The sector’s fortunes hinge on the prices of commodities like oil that are highly volatile. Many companies were making record profits in 2018 when crude oil prices spiked above $75 a barrel. Prices receded as consumption softened, with analysts predicting a boom in renewables would bring about peak oil consumption in the foreseeable future. A growing number of Wall Street investors and lenders began taking note of the long-term risks posed by investments in carbon-based industries.
This spring, things got sharply worse with a historic double hit: Shutdowns related to the global pandemic, combined with an international oil-price war, pushed oil prices into negative territory for the first time.
The market rout wreaked havoc on an industry already struggling with massive debt burdens after the recent investment boom. Fossil fuel companies are on the hook to repay over $200 billion in the next four years, including $40 billion this year alone.
Wall Street funders had piled onto fracking in the previous decade, but these investors began to back away as their bets failed to perform. As a consequence, the outside agencies responsible for assessing bond quality started downgrading the companies’ debt, suggesting a higher risk that investors would not be repaid.
Not all the companies were considered good bets to begin with. In the past 18 years, oil and gas companies were among the biggest issuers of “junk bonds” considered too high-risk to meet the investment standards of pension funds and other big investors.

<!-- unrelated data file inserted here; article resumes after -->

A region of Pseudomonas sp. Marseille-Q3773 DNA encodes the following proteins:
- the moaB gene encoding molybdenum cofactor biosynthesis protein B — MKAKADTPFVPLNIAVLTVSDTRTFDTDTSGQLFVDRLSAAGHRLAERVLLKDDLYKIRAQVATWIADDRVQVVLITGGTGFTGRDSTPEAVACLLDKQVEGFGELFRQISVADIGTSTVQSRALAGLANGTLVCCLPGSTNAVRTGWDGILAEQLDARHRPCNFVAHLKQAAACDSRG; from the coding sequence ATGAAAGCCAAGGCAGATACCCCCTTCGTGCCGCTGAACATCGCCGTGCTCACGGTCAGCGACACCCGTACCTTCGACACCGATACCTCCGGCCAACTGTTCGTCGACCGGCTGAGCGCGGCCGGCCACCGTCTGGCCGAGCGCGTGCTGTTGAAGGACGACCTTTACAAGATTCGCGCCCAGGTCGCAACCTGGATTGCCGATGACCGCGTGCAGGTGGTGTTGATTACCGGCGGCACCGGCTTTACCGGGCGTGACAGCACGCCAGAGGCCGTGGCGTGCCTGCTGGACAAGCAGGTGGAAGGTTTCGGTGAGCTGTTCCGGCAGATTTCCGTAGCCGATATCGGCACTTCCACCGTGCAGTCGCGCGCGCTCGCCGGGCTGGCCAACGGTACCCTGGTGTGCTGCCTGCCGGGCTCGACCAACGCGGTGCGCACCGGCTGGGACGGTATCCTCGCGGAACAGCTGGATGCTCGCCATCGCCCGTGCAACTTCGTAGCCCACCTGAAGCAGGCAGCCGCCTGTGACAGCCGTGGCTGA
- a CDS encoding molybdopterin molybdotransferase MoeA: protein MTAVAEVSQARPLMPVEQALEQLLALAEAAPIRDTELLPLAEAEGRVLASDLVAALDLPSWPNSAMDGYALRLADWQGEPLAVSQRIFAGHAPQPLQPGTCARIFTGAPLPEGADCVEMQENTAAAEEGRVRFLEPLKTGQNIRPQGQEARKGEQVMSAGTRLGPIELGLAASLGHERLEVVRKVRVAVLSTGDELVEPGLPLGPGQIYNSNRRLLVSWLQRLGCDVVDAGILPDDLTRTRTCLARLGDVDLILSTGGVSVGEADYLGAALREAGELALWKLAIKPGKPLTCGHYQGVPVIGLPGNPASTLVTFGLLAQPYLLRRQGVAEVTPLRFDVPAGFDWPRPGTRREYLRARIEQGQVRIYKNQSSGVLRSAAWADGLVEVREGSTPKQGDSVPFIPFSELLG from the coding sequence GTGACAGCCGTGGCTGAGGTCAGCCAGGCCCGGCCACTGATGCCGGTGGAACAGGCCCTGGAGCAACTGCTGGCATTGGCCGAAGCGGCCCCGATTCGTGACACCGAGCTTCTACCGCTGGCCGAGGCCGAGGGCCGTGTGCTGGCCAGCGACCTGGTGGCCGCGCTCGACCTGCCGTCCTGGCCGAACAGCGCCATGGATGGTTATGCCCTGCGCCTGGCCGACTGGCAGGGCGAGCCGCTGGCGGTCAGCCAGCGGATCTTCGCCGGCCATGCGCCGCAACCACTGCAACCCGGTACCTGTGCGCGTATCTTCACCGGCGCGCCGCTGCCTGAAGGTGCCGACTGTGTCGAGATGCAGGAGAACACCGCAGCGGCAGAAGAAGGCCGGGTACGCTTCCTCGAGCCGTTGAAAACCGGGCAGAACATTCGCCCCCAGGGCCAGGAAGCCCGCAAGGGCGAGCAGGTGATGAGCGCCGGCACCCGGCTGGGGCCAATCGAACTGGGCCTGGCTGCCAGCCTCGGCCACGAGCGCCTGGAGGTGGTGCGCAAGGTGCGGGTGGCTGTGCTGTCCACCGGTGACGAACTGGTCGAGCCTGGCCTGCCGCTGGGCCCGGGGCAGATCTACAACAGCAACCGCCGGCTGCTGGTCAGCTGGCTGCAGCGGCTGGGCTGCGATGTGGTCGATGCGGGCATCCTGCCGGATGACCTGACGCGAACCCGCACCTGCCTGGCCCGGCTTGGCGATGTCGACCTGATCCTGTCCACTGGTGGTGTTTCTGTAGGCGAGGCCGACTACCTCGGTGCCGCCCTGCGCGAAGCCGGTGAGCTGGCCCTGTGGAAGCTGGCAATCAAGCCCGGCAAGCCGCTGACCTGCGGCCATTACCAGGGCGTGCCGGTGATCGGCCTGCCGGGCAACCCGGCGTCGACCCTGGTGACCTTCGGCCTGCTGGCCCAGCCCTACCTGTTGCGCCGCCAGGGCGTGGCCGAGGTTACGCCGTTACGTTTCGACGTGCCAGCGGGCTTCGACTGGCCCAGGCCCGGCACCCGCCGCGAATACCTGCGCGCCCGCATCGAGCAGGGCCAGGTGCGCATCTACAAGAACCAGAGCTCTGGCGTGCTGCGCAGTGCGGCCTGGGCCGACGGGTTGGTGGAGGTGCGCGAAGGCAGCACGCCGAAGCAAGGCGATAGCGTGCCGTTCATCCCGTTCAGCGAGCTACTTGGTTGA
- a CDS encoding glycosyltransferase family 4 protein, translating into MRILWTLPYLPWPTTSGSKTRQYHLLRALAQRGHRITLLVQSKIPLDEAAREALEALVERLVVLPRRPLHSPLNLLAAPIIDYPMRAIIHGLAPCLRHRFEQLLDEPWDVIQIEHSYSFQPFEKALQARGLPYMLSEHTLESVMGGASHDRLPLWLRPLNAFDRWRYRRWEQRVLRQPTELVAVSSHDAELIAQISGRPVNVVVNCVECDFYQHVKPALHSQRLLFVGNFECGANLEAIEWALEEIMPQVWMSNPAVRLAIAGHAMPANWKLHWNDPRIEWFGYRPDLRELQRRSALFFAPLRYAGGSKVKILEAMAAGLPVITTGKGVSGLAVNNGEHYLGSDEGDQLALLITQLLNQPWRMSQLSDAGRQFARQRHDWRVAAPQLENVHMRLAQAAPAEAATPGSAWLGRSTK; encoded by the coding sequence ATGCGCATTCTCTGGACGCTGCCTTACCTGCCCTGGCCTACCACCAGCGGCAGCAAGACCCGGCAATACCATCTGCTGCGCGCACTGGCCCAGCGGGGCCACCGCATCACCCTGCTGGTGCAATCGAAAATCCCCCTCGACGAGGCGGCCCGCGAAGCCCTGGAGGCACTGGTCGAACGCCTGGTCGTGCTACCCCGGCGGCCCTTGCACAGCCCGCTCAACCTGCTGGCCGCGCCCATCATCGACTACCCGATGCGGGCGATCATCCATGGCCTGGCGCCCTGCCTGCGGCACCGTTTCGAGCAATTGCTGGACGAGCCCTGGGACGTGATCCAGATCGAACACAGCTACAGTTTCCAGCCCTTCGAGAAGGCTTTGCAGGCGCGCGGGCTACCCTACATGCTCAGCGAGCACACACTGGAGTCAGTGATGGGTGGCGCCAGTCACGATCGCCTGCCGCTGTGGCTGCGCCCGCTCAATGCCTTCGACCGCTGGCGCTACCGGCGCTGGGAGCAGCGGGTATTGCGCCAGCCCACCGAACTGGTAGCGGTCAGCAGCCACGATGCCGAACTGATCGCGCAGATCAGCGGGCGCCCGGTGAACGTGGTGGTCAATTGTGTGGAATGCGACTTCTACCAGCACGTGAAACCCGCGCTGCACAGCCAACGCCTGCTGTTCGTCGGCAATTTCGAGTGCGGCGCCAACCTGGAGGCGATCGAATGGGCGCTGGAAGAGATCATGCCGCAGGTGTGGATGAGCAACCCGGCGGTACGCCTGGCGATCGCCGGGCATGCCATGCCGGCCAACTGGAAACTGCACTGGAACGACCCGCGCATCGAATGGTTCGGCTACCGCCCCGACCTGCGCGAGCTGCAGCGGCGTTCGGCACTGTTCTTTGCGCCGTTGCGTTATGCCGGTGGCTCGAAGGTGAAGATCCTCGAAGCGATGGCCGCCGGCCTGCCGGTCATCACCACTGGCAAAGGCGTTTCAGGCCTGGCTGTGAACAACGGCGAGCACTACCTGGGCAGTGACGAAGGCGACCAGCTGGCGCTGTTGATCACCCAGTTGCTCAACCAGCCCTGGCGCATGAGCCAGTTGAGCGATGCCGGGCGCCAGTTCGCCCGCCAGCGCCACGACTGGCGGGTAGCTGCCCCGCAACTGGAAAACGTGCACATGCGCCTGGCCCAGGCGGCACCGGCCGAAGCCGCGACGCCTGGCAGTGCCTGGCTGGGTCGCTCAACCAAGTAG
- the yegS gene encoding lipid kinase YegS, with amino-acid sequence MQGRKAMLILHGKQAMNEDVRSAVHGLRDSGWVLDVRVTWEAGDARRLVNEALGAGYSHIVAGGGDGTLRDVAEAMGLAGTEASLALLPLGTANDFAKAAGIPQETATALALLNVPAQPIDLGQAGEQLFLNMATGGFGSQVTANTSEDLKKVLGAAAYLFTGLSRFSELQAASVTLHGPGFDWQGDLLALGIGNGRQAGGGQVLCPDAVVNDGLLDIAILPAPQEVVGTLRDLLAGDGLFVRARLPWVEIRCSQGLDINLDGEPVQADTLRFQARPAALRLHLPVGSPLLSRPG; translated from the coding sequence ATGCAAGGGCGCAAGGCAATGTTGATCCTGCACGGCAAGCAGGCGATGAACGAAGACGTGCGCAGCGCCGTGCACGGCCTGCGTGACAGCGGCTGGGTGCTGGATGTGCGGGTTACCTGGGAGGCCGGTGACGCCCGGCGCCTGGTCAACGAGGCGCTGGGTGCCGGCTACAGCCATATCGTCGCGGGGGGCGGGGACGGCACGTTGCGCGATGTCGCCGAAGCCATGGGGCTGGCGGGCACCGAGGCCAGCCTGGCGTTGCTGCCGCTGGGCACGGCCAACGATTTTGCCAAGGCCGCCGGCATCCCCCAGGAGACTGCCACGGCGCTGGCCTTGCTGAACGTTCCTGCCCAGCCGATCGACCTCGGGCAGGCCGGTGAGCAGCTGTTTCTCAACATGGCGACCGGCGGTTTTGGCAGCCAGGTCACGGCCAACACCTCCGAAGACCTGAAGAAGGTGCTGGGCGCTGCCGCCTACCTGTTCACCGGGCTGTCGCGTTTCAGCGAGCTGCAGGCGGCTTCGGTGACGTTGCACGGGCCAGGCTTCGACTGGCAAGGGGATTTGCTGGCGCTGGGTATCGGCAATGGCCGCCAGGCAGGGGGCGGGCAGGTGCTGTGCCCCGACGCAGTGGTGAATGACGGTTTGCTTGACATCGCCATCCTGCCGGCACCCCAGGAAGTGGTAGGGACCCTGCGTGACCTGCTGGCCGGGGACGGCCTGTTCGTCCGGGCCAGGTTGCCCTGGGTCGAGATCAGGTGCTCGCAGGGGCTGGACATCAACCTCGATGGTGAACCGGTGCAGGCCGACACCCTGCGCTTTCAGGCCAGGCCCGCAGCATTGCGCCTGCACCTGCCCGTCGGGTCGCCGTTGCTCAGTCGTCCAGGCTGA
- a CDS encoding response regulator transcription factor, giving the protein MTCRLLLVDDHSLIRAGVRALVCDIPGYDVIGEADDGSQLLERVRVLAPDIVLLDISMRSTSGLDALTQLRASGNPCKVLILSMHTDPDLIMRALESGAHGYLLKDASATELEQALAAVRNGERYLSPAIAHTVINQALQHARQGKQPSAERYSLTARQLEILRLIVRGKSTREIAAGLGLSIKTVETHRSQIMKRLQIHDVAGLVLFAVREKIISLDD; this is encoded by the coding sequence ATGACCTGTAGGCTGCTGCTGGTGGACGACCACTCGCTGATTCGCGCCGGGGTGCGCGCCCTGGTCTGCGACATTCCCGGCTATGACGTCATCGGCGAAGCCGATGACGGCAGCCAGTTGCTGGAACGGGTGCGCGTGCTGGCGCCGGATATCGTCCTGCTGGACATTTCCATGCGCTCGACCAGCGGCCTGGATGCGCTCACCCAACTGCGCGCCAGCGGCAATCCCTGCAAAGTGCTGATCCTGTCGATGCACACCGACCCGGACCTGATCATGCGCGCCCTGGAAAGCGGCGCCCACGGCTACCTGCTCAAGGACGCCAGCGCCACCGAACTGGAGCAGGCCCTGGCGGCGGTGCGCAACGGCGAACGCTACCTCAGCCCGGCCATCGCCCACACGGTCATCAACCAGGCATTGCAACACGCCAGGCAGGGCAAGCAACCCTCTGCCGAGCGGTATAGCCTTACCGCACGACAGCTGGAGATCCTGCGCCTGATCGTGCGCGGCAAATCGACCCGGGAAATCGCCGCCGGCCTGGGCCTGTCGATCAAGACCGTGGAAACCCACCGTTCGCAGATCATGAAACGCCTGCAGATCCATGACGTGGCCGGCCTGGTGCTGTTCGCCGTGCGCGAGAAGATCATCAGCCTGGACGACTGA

With profits scarce and Wall Street reluctant to bet on the carbon economy, these debt obligations are fueling a wave of bankruptcies that has toppled 226 oil and gas producers – and nearly as many oilfield services companies – since 2015. The rate of failures was expected to increase even before coronavirus affected the entire economy.
The Federal Reserve, using taxpayer money from the Treasury Department, has announced relief programs that would allow recipients, including gas and oil companies, to repay existing debt with low-cost government funds. In other words, taxpayers will provide the exact kinds of loans private investors have increasingly refused to issue as they become more aware of the risks facing the fossil fuel industry.
The pandemic has hastened the industry’s collapse by eliminating demand for fossil fuels from economic sectors like transportation and construction. Using the economic crisis to justify bailouts for the companies that produce them, however, may merely postpone the inevitable.